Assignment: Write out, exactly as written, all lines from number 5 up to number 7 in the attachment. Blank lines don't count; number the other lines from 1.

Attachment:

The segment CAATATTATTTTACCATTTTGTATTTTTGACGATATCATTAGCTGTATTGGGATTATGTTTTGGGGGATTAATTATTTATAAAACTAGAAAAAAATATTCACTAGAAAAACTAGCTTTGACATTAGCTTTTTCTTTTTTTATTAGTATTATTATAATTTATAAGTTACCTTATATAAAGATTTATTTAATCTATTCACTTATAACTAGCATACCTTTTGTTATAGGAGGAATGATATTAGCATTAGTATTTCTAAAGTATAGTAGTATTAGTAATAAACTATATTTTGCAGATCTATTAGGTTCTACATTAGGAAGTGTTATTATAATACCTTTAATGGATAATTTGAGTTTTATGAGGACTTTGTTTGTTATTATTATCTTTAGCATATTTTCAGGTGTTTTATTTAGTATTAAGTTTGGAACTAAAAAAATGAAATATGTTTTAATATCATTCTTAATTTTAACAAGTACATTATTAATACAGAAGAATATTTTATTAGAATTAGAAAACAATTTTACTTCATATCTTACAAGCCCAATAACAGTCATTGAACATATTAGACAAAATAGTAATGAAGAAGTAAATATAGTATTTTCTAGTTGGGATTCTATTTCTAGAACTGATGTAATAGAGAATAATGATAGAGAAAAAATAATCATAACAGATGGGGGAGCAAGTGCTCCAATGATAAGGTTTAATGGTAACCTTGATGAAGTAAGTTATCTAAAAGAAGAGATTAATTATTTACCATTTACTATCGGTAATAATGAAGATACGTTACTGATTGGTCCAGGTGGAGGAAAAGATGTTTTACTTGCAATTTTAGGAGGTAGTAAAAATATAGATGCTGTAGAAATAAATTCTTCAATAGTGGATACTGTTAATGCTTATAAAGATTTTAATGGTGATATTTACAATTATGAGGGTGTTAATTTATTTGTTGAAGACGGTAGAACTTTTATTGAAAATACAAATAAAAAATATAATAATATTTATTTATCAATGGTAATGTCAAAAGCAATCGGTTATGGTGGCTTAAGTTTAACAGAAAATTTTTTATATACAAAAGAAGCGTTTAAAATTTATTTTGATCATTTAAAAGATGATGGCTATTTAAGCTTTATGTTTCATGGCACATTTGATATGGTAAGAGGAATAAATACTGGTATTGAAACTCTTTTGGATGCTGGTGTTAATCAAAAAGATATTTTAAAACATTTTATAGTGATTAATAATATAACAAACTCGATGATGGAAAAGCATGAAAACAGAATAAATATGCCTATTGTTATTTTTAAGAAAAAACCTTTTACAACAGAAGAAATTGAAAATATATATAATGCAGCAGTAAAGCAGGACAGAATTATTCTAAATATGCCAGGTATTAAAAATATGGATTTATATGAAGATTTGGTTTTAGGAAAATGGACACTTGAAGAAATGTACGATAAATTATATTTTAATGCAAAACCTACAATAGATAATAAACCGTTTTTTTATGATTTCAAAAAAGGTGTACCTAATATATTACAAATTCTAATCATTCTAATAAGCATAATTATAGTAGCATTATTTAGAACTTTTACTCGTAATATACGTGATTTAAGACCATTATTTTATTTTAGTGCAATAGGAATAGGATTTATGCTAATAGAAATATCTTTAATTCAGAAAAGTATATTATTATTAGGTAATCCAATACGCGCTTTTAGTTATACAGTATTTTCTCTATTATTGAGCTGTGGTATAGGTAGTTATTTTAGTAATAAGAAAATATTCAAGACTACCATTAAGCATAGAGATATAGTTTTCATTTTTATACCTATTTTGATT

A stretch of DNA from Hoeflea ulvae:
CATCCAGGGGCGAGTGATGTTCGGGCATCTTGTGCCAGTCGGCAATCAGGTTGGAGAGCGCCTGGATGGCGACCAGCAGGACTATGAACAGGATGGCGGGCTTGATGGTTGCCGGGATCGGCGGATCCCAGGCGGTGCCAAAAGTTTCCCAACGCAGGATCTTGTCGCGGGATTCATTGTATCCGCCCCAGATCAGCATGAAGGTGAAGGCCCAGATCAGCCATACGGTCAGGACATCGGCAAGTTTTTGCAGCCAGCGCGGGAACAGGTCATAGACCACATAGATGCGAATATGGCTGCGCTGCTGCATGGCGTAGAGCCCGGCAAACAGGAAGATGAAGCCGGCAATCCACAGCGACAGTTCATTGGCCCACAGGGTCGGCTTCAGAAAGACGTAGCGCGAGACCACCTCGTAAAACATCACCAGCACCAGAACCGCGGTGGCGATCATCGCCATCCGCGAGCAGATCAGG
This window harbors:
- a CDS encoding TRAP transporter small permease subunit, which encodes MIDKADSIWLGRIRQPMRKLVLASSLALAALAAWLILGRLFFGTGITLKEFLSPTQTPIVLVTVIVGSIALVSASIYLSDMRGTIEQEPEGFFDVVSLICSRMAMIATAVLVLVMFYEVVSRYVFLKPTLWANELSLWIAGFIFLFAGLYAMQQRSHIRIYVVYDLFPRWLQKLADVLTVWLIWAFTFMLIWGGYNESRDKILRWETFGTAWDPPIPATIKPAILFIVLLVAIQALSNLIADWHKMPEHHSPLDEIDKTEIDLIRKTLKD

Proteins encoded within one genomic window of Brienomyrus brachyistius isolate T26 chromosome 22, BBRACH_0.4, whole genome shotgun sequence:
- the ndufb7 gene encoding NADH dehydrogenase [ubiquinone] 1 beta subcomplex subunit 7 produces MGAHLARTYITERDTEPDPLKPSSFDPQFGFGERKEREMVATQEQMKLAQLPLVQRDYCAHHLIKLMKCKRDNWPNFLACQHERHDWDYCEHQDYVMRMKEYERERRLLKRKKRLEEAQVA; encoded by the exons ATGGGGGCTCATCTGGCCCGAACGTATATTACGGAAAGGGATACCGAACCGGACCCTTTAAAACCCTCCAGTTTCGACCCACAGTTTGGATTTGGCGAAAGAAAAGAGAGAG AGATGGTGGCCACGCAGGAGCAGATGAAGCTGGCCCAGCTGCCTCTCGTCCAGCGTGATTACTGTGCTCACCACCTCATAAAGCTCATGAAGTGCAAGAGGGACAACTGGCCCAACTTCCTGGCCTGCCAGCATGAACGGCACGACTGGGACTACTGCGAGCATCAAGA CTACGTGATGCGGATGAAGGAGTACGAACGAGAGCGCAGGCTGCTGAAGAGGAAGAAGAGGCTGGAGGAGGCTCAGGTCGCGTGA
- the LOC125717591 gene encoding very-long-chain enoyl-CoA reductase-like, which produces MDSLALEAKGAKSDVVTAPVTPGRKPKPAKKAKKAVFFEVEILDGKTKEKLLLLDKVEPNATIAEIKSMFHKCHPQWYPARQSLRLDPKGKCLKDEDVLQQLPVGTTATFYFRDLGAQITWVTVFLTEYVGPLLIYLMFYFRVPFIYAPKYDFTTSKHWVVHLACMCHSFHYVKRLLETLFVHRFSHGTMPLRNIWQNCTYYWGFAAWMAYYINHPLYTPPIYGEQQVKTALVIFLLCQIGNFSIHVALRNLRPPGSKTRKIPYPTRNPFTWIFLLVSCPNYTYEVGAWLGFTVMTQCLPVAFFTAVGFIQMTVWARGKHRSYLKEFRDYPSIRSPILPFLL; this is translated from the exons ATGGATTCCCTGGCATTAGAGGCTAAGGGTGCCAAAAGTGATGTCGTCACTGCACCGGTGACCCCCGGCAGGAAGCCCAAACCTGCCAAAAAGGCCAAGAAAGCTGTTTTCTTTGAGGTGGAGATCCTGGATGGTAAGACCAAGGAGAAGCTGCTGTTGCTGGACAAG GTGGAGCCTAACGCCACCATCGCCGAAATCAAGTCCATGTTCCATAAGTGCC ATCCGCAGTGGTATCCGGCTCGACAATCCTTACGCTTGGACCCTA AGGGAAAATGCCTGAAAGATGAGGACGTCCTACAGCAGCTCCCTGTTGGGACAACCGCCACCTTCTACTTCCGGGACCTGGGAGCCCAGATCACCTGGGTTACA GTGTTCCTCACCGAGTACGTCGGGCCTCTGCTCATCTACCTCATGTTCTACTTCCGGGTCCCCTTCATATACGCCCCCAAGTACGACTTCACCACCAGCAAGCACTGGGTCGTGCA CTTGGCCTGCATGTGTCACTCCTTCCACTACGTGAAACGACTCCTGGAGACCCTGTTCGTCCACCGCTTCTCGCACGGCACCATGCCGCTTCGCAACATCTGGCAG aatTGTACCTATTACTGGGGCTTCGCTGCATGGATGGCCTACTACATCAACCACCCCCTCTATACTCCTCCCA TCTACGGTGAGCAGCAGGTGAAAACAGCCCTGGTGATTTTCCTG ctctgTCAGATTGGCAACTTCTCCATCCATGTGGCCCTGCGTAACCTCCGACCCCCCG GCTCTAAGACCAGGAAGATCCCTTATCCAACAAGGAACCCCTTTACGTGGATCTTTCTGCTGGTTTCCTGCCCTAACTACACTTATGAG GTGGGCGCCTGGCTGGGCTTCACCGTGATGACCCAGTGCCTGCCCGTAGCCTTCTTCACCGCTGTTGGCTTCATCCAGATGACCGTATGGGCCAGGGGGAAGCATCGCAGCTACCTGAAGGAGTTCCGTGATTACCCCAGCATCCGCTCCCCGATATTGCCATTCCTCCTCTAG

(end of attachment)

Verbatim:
- a CDS encoding TRAP transporter small permease subunit, which encodes MIDKADSIWLGRIRQPMRKLVLASSLALAALAAWLILGRLFFGTGITLKEFLSPTQTPIVLVTVIVGSIALVSASIYLSDMRGTIEQEPEGFFDVVSLICSRMAMIATAVLVLVMFYEVVSRYVFLKPTLWANELSLWIAGFIFLFAGLYAMQQRSHIRIYVVYDLFPRWLQKLADVLTVWLIWAFTFMLIWGGYNESRDKILRWETFGTAWDPPIPATIKPAILFIVLLVAIQALSNLIADWHKMPEHHSPLDEIDKTEIDLIRKTLKD

Proteins encoded within one genomic window of Brienomyrus brachyistius isolate T26 chromosome 22, BBRACH_0.4, whole genome shotgun sequence:
- the ndufb7 gene encoding NADH dehydrogenase [ubiquinone] 1 beta subcomplex subunit 7 produces MGAHLARTYITERDTEPDPLKPSSFDPQFGFGERKEREMVATQEQMKLAQLPLVQRDYCAHHLIKLMKCKRDNWPNFLACQHERHDWDYCEHQDYVMRMKEYERERRLLKRKKRLEEAQVA; encoded by the exons ATGGGGGCTCATCTGGCCCGAACGTATATTACGGAAAGGGATACCGAACCGGACCCTTTAAAACCCTCCAGTTTCGACCCACAGTTTGGATTTGGCGAAAGAAAAGAGAGAG AGATGGTGGCCACGCAGGAGCAGATGAAGCTGGCCCAGCTGCCTCTCGTCCAGCGTGATTACTGTGCTCACCACCTCATAAAGCTCATGAAGTGCAAGAGGGACAACTGGCCCAACTTCCTGGCCTGCCAGCATGAACGGCACGACTGGGACTACTGCGAGCATCAAGA CTACGTGATGCGGATGAAGGAGTACGAACGAGAGCGCAGGCTGCTGAAGAGGAAGAAGAGGCTGGAGGAGGCTCAGGTCGCGTGA